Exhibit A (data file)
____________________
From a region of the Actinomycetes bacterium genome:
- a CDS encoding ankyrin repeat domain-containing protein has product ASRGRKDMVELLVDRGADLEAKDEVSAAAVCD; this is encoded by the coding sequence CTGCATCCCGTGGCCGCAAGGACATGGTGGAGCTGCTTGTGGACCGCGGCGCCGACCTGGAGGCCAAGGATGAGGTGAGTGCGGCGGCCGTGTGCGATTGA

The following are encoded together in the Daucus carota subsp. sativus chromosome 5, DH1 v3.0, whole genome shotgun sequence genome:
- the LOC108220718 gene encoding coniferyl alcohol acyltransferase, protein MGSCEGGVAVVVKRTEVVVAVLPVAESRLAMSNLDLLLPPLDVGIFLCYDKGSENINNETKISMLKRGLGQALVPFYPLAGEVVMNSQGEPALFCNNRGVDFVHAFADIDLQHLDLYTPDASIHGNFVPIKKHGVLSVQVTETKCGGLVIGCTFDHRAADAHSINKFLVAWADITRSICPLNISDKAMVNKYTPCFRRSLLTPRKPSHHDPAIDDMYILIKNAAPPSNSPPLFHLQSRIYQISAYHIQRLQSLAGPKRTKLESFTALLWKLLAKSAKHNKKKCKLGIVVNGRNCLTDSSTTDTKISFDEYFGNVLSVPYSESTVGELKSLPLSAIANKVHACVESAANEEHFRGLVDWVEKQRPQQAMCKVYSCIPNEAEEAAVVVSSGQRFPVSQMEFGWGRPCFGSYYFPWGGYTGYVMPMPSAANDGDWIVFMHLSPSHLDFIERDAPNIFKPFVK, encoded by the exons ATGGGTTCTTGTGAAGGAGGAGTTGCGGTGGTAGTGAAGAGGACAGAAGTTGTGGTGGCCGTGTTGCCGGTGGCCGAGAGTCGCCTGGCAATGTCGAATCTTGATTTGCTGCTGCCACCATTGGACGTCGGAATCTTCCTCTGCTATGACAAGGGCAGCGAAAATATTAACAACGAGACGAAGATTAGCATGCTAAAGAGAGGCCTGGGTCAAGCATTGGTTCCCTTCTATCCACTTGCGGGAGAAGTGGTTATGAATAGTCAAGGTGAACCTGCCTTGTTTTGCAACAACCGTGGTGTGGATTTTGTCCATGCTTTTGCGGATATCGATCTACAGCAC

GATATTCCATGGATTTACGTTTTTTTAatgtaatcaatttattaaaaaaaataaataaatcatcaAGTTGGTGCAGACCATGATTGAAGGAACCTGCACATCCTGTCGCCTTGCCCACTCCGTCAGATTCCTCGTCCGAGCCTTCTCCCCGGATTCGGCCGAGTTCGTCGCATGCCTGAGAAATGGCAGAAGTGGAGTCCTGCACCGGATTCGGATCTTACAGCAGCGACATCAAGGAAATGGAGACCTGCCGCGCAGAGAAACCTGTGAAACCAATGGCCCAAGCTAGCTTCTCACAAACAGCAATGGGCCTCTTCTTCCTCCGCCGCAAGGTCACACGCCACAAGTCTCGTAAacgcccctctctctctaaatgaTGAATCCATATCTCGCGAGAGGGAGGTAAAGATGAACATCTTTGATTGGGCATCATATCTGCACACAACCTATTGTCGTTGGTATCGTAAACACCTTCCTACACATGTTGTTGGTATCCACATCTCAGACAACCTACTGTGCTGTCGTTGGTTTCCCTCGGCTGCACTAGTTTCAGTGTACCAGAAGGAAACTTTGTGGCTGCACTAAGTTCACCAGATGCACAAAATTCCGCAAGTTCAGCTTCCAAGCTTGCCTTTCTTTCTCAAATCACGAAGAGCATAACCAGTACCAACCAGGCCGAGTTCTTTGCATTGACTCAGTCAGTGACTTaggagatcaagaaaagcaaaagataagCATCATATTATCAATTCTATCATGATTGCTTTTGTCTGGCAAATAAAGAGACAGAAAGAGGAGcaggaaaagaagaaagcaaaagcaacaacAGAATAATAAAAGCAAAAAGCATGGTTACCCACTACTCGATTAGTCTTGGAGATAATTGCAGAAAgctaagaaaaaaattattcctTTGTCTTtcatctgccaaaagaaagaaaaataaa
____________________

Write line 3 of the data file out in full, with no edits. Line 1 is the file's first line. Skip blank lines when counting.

The following are encoded together in the Daucus carota subsp. sativus chromosome 5, DH1 v3.0, whole genome shotgun sequence genome: